“This is not trivial”, Sesana says. “It’s the first time we’ve confirmed that supermassive black holes do indeed merge in nature.” That’s important because it’s a popular scenario to explain the existence of billion-solar-mass heavyweights in the nuclei of some galaxies.

Interestingly, the amplitude of the observed low-frequency ripples is higher than most theoretical models had predicted. This might indicate that supermassive black hole binaries are more abundant in the universe, or that they are more massive than expected, or both. Another remote possibility is that the nanohertz waves are not produced only by supermassive black hole binaries, but also by cosmic strings — weird topological defects in the very structure of spacetime — or other strange phenomena dating back to the very early universe.

Future Prospects

Unfortunately, the venerable 14-dish Westerbork Synthesis Radio Telescope in the Netherlands, which contributed significantly to the EPTA results, is no longer available for pulsar timing measurements, according to Janssen. As for NANOGrav, the collapse of the Arecibo dish in December 2020 meant a huge loss in the program’s sensitivity. “We definitely need a new large radio telescope in the USA”, says McLaughlin.

The Deep Synoptic Array-2000, a huge collection of 2,048 small radio dishes to be built in Nevada, may fit that bill. Meanwhile, the Canadian Hydrogen Intensity Mapping Experiment (CHIME) joined the NANOGrav instrument suite in 2019.

Despite these setbacks, the new field of nanohertz gravitational waves is likely to explode in the near future. China’s FAST telescope, which only started observations in 2016, will keep adding extremely sensitive pulsar timing measurements for many years to come. The same is true for the 64-element MeerKAT array in South Africa. And before the end of the decade, the mid-frequency part of the giant Square Kilometer Array, which will incorporate MeerKAT, will become the most powerful observatory for these kinds of measurements.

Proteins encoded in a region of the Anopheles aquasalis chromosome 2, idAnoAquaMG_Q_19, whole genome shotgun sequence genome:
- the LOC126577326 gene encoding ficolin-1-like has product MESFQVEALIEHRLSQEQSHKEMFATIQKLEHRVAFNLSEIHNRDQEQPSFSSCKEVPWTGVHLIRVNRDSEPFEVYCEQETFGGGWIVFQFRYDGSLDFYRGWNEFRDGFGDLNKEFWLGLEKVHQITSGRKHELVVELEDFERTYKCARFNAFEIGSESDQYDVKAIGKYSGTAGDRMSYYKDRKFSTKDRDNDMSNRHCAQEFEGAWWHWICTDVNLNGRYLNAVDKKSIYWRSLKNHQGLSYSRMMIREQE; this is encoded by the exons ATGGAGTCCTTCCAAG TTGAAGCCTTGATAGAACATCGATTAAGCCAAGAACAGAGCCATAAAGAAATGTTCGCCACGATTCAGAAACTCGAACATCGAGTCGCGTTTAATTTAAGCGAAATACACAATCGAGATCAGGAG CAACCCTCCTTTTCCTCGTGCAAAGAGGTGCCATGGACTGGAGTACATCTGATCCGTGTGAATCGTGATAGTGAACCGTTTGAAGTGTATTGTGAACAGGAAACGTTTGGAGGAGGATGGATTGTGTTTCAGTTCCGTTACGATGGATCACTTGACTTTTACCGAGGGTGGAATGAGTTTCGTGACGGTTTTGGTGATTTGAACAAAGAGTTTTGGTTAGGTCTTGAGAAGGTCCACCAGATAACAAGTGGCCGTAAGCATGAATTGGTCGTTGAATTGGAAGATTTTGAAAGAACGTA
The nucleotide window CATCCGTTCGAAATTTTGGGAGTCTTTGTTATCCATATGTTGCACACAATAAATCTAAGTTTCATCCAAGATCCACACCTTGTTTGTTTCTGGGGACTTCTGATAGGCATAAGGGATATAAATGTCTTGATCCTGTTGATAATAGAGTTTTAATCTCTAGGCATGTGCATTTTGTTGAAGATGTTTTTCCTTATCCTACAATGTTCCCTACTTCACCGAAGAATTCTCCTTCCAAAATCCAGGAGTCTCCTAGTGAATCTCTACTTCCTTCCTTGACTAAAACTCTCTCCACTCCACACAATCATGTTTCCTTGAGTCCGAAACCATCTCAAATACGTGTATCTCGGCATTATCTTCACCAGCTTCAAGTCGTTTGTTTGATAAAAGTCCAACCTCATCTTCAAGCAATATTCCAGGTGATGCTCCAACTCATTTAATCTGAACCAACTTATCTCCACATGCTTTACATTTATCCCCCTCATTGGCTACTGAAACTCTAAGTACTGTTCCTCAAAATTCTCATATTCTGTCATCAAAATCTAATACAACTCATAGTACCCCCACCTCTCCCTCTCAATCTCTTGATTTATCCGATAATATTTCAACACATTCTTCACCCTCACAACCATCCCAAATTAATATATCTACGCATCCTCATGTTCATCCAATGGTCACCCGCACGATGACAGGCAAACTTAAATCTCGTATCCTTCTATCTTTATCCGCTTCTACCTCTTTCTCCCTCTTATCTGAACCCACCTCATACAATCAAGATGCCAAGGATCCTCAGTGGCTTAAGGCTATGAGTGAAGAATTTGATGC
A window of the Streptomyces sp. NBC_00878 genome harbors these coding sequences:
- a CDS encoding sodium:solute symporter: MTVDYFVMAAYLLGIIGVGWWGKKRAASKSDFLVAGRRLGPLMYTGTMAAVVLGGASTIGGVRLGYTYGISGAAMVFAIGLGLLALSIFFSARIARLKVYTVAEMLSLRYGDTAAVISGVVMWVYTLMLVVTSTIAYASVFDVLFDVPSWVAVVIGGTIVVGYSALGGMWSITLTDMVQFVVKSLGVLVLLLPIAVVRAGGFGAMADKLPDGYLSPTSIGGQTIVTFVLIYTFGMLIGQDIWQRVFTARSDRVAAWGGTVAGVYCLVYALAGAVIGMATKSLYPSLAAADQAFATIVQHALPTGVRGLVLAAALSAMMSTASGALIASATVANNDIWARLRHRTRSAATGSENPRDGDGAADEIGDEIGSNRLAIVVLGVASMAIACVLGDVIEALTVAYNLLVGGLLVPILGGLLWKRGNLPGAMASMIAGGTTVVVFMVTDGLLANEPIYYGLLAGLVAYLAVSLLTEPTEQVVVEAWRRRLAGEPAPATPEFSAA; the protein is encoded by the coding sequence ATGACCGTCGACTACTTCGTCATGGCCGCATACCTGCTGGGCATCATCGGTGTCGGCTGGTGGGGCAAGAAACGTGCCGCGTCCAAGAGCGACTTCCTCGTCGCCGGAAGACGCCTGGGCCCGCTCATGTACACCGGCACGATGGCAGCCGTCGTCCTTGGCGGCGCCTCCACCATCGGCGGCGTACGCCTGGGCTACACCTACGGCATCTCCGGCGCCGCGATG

Eventually, gravitational waves will provide astronomers with a fascinating window on the properties and evolution of a wide variety of otherwise invisible black holes, from relatively low-mass coalescing systems studied by ground-based detectors to the in-spiraling behemoths uncovered by millisecond pulsar observations. As LIGO’s Shoemaker comments: “This is a very positive development. We are now able to study these astrophysical processes at completely different scales.”


NANOGrav 15-year Summary

European Pulsar Timing Array: Data Release 2

Parkes Pulsar Timing Array: Data Release 3 — Paper 1, Paper 2, Paper 3

Chinese Pulsar Timing Array: Data Release 1

Sky & Telescope contributing editor Govert Schilling is the author of Ripples in Spacetime (Harvard University Press, 2017).